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Our Campaign

What we want to change

Our aim is a comprehensive secondary school system with fair admissions to all publicly funded schools and an end to selection by ability and aptitude.

We want to end entry tests by ability and aptitude.

We want to see all schools bound into the School Admissions Code in the same way, regardless of whether they are maintained schools, academies, free schools or CTCs

We want to see the administration of all admissions to publicly funded schools managed by the local authority even if the criteria are set by the school. This would relieve all schools of the administrative burden and bring more openness to the procedure.

Any decision to introduce banding, ie admitting children to reflect the ability profile, should be made by the local admission forum and should apply to all schools in the area using the same method. The test on which banding is to be based should be taken by all children in the primary schools so that banding would reflect the ability profile across the area and not just those who apply to the school.

The current situation

We don’t yet have a fully comprehensive school system in England. Around 20% of English primary children face entry tests on ability to move on to secondary school. Selection still exists in a quarter of English local authority areas.

Increasing numbers of schools now have the freedom to set and manage their own admissions. The current government has weakened the School Admissions Code, which sets out the rules about how schools manage their oversubscription criteria, and local authorities have a diminished role in overseeing how admissions work in their areas. We believe this will lead to more unfairness and segregation.

Why we want to change

Most parents want a good local school with fair admissions and a balanced intake. All the international evidence suggests that high quality all-ability schools with balanced intakes are the best way of ensuring that every child receives a first-rate education.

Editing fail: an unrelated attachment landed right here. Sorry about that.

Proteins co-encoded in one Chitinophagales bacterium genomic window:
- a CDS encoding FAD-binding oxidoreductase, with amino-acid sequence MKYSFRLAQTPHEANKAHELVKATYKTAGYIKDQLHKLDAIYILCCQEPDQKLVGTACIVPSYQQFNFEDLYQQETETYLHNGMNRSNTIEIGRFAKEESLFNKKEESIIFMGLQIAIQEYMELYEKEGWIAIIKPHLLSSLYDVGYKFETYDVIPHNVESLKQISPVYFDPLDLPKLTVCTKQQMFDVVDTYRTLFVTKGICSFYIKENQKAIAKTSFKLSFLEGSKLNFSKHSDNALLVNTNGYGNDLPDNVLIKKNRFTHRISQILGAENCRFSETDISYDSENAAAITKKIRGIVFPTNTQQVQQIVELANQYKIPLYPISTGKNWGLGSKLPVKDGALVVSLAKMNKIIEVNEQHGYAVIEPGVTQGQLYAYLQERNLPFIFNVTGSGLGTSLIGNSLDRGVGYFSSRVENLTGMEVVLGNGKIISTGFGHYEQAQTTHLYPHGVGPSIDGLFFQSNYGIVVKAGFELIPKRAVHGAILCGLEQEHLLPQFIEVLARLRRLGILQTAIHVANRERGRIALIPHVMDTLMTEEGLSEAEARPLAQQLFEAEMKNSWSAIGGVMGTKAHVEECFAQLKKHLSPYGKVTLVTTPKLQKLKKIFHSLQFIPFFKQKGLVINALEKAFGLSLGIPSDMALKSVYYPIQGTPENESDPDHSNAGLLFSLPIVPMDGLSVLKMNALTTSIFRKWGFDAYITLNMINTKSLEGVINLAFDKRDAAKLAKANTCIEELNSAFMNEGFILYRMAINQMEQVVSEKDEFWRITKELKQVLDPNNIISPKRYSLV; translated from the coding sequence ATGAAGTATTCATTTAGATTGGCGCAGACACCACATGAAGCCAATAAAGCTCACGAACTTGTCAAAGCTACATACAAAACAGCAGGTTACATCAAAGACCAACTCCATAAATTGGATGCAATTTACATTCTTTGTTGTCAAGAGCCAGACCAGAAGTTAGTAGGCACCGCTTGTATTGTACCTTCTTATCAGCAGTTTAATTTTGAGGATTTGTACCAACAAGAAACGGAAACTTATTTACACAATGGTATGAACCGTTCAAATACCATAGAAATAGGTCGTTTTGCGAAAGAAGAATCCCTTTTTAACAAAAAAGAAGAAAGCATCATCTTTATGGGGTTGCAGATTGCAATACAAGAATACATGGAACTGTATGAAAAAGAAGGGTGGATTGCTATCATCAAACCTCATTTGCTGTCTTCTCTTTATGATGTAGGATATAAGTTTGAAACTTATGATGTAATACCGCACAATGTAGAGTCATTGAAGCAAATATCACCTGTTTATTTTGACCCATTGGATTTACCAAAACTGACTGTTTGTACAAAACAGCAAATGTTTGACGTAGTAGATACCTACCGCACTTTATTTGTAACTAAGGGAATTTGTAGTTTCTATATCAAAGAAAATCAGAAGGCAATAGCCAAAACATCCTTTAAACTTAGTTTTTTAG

Schools that use selective entry tests, or other opaque methods of covert selection, can damage other local schools by distorting their intakes.

Admissions criteria should be objective and transparent, allow parents to exercise choice fairly and judge their chances of success when applying.

Selective entry tests mean the majority of children are rejected and can start their secondary school careers feeling like failures. But human potential is not fixed and no one can predict how a child will develop in their teenage years. Every child should have the chance to develop their potential without any prejudgement of what that might be.

The statistics show that the intakes of selective schools are skewed towards better off children, whose parents can often afford private tuition that can help to pass entry tests. So selection at 11 hinders social mobility and leads to more segregation in local communities.

What we’re already doing

We lobby decision makers, provide information to the public and the media, and support local campaigns

We lobby decision makers based on the evidence we gather from our own surveys, from academic research and from the local stories we receive from supporters, parents, governors, heads and teachers. We provide information to the public and the media through our website, pamphlets and public meetings. We support local campaigns on admissions and put campaigners in touch with each other.

How you can help us

We need your support: please join us. And, if you can, send us a donation.

Contact your MP pressing for an end to selection and a fairer admission system.

Send us information about school admissions in your area – you should be able to get information about this from your local authority website. Ask to see any reports your local authority has done on school admissions. Find out if you have a local admissions forum. Look at the school adjudicator website to see if there have been objections about local schools.

If your area is affected by selection send us your personal report of its effect.

You can also follow us on Twitter.

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